7. Set a small bowl of water beside you. Working with one semicircle at a time, fold over one end of the straight edge halfway toward the rounded edge. Using a fingertip, lightly wet the outside edge with a little water as well as the inner edge of the other half of the straight side. Then fold the other half up and overlapping the wet sides, about 1/4 inch, to form a cone. Press the edges together to form a seal. Hold the cone in one hand, pinch the seam again to make sure it’s sealed and fill it with 2 tablespoons of the potato filling. Make a little pleat opposite of the sealed edge by pinching it over about 1/4 inch. This is the backbone of the samosa and will help it stand. Wet the inside of the rounded edge and fold it over the filling to enclose it. Press the edges together to seal. Repeat with a second dough ball and some of the filling to make 4 samosas.  
  8. Double-check that the oil temperature is 340 degrees F (it's important for the oil to be medium hot; if it's too hot, the outside of the samosas will brown too quickly, while the inside dough will not be cooked enough and the samosas won't crisp up). Gently slip in the 4 samosas and fry until golden brown and crispy, about 10 minutes. If the samosas haven't browned by then, increase the temperature to 360 degrees F and cook, turning over as needed, until golden brown. Using tongs or a slotted spoon, transfer to a paper towel-lined baking sheet to drain. 
  9. While the samosas are frying, shape and fill 4 more samosas, then repeat until all the samosas are shaped, filled and fried. Serve immediately with Tamarind–Date Chutney.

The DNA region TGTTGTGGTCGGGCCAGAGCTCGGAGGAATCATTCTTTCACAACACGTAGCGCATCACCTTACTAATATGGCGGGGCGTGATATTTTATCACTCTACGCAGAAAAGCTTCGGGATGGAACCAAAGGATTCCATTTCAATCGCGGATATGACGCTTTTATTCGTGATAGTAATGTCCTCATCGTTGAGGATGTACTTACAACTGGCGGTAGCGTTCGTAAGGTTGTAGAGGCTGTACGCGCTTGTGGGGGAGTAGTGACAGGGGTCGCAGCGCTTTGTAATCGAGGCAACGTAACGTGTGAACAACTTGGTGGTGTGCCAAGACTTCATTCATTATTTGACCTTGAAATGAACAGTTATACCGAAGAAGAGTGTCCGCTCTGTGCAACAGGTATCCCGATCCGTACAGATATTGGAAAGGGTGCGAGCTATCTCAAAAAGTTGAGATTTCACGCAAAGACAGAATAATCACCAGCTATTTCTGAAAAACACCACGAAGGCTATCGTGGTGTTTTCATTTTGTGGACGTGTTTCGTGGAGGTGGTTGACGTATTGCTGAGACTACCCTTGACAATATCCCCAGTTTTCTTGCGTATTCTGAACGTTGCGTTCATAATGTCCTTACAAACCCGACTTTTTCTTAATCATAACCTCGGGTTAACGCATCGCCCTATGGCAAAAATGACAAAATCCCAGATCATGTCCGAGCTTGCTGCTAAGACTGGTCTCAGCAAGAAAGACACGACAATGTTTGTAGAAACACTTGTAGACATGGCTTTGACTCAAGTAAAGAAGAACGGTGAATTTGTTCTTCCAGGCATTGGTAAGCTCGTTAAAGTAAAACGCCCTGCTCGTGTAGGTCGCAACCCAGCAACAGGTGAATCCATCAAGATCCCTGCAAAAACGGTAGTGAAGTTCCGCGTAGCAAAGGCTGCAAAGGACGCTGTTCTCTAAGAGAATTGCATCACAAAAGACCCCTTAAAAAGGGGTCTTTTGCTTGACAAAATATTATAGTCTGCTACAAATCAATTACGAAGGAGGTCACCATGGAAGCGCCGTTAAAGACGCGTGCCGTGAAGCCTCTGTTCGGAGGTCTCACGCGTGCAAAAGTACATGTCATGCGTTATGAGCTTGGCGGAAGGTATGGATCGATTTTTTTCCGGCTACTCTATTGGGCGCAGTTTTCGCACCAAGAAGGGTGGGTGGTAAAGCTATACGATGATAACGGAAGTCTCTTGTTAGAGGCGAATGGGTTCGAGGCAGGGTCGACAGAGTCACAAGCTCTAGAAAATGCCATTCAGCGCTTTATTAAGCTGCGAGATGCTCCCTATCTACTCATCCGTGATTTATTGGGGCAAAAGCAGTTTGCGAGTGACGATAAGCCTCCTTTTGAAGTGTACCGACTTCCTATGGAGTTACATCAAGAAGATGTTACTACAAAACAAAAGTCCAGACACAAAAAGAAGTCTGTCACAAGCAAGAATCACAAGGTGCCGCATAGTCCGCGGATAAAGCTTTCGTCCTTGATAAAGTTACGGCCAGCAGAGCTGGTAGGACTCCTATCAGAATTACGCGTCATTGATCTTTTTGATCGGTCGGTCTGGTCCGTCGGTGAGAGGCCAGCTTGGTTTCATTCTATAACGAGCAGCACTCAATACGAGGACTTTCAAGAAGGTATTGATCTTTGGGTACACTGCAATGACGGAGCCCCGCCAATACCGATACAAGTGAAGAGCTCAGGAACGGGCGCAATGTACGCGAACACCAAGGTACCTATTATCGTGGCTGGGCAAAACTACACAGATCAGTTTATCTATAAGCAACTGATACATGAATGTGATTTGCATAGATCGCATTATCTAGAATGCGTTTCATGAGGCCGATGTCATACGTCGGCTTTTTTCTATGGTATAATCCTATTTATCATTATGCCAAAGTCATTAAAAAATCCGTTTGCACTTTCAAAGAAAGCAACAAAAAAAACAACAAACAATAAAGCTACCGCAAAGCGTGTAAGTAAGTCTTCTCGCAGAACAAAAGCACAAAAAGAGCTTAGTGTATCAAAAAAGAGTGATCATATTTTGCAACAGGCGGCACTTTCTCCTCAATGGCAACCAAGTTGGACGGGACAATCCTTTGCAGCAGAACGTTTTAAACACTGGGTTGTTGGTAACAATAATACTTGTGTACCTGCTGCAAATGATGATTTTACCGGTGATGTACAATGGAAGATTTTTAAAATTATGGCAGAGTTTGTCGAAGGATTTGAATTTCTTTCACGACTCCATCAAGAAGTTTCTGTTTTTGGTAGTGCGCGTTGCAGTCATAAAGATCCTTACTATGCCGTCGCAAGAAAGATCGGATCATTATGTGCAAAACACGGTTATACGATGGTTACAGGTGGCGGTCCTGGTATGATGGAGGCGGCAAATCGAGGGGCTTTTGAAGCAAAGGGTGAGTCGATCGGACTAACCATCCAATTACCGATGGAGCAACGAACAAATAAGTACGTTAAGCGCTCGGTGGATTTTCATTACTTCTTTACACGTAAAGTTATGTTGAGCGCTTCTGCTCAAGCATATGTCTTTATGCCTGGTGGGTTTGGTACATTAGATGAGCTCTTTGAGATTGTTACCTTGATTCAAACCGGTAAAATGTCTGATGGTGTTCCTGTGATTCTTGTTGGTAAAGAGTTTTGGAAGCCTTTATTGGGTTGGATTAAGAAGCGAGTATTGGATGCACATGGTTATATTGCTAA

Tamarind-Date Chutney:

  1. Stir together the seedless tamarind, date paste, jaggery, cumin powder, red chile powder, ginger powder, fennel powder, black salt, 1/4 teaspoon kosher salt and 1 cup water in a small saucepan. Bring to a boil, then lower the heat to medium low so the sauce is simmering. Cook, uncovered and stirring occasionally, until the sauce is thickened, about 15 minutes; when you dip a spoon into the sauce and run your finger across the back of it, it should hold a line. Taste and add more salt or jaggery if needed. Remove from the heat and strain. Allow to cool to room temperature. Transfer to an airtight glass jar and refrigerate.

Cook’s Note

Ajwain or carom seeds are traditionally used in making Punjabi samosas; they have a strong flavor which is somewhat of an acquired taste. In Bengal they use nigella seeds instead and I like them much more. The wrap is much flakier and tastier when you use ghee. If you'd prefer not to make the spice blend, you can substitute 1 tablespoon curry powder plus 2 teaspoons amchur powder (raw mango powder) as a shortcut. To substitute it when making the filling, add the peas and curry powder and cook until the raw smell of the curry dissipates, about 3 minutes. Add the potatoes, amchur and salt and cook until the mixture is well mixed and seasoned, about 2 minutes, then proceed with the recipe. The addition of peanuts gives the samosas a really nice crunch. Again, they are very prevalent in Bengali samosas and I would highly recommend them. It’s important to use a wet block of the seedless tamarind pulp and not tamarind paste for this recipe. Most of the brands are not 100% seedless and often have a skin, hence it is best to strain the mixture. Traditionally this chutney is made with jaggery, an unrefined sugar. If you can only find jaggery blocks and not powdered jaggery, it should be finely chopped.